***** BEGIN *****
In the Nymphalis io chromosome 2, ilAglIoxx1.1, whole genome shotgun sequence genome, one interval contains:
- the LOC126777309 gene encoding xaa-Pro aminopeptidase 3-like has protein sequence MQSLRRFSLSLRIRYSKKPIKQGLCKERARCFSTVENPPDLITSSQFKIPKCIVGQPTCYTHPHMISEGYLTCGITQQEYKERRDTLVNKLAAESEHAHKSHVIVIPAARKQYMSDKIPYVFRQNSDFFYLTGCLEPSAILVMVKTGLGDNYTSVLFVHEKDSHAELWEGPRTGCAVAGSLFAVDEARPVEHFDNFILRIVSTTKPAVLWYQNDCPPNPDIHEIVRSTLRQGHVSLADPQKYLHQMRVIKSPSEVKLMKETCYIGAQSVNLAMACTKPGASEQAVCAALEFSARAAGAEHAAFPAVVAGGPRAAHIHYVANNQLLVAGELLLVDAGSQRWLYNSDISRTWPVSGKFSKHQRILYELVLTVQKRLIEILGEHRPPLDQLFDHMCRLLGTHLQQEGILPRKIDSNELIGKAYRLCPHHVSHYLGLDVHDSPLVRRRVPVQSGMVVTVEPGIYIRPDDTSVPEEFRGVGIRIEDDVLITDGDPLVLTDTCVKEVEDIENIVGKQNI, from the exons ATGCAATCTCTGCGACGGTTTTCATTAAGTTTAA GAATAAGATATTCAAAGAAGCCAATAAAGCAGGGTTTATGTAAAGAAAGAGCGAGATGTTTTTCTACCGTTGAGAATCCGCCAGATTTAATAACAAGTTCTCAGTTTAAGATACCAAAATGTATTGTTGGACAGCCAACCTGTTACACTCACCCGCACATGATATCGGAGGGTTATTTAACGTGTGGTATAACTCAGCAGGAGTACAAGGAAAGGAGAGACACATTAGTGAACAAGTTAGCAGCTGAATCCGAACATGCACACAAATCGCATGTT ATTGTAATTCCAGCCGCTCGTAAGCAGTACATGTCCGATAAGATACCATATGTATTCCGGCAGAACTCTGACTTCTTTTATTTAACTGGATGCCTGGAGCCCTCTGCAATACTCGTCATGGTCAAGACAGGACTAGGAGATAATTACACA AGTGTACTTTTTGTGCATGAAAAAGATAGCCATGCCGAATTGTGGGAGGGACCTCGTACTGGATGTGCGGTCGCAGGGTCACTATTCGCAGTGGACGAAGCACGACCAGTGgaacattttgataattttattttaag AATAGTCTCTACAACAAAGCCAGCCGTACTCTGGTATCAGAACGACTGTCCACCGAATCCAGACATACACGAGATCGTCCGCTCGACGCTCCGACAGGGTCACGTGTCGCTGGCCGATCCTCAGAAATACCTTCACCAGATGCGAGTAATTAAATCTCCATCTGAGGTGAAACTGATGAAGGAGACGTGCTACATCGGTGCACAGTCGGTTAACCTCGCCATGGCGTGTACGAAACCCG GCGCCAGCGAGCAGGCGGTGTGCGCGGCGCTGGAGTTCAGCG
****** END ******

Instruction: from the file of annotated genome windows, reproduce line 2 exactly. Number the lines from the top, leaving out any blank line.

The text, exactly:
- the LOC126777309 gene encoding xaa-Pro aminopeptidase 3-like has protein sequence MQSLRRFSLSLRIRYSKKPIKQGLCKERARCFSTVENPPDLITSSQFKIPKCIVGQPTCYTHPHMISEGYLTCGITQQEYKERRDTLVNKLAAESEHAHKSHVIVIPAARKQYMSDKIPYVFRQNSDFFYLTGCLEPSAILVMVKTGLGDNYTSVLFVHEKDSHAELWEGPRTGCAVAGSLFAVDEARPVEHFDNFILRIVSTTKPAVLWYQNDCPPNPDIHEIVRSTLRQGHVSLADPQKYLHQMRVIKSPSEVKLMKETCYIGAQSVNLAMACTKPGASEQAVCAALEFSARAAGAEHAAFPAVVAGGPRAAHIHYVANNQLLVAGELLLVDAGSQRWLYNSDISRTWPVSGKFSKHQRILYELVLTVQKRLIEILGEHRPPLDQLFDHMCRLLGTHLQQEGILPRKIDSNELIGKAYRLCPHHVSHYLGLDVHDSPLVRRRVPVQSGMVVTVEPGIYIRPDDTSVPEEFRGVGIRIEDDVLITDGDPLVLTDTCVKEVEDIENIVGKQNI, from the exons ATGCAATCTCTGCGACGGTTTTCATTAAGTTTAA GAATAAGATATTCAAAGAAGCCAATAAAGCAGGGTTTATGTAAAGAAAGAGCGAGATGTTTTTCTACCGTTGAGAATCCGCCAGATTTAATAACAAGTTCTCAGTTTAAGATACCAAAATGTATTGTTGGACAGCCAACCTGTTACACTCACCCGCACATGATATCGGAGGGTTATTTAACGTGTGGTATAACTCAGCAGGAGTACAAGGAAAGGAGAGACACATTAGTGAACAAGTTAGCAGCTGAATCCGAACATGCACACAAATCGCATGTT ATTGTAATTCCAGCCGCTCGTAAGCAGTACATGTCCGATAAGATACCATATGTATTCCGGCAGAACTCTGACTTCTTTTATTTAACTGGATGCCTGGAGCCCTCTGCAATACTCGTCATGGTCAAGACAGGACTAGGAGATAATTACACA AGTGTACTTTTTGTGCATGAAAAAGATAGCCATGCCGAATTGTGGGAGGGACCTCGTACTGGATGTGCGGTCGCAGGGTCACTATTCGCAGTGGACGAAGCACGACCAGTGgaacattttgataattttattttaag AATAGTCTCTACAACAAAGCCAGCCGTACTCTGGTATCAGAACGACTGTCCACCGAATCCAGACATACACGAGATCGTCCGCTCGACGCTCCGACAGGGTCACGTGTCGCTGGCCGATCCTCAGAAATACCTTCACCAGATGCGAGTAATTAAATCTCCATCTGAGGTGAAACTGATGAAGGAGACGTGCTACATCGGTGCACAGTCGGTTAACCTCGCCATGGCGTGTACGAAACCCG GCGCCAGCGAGCAGGCGGTGTGCGCGGCGCTGGAGTTCAGCG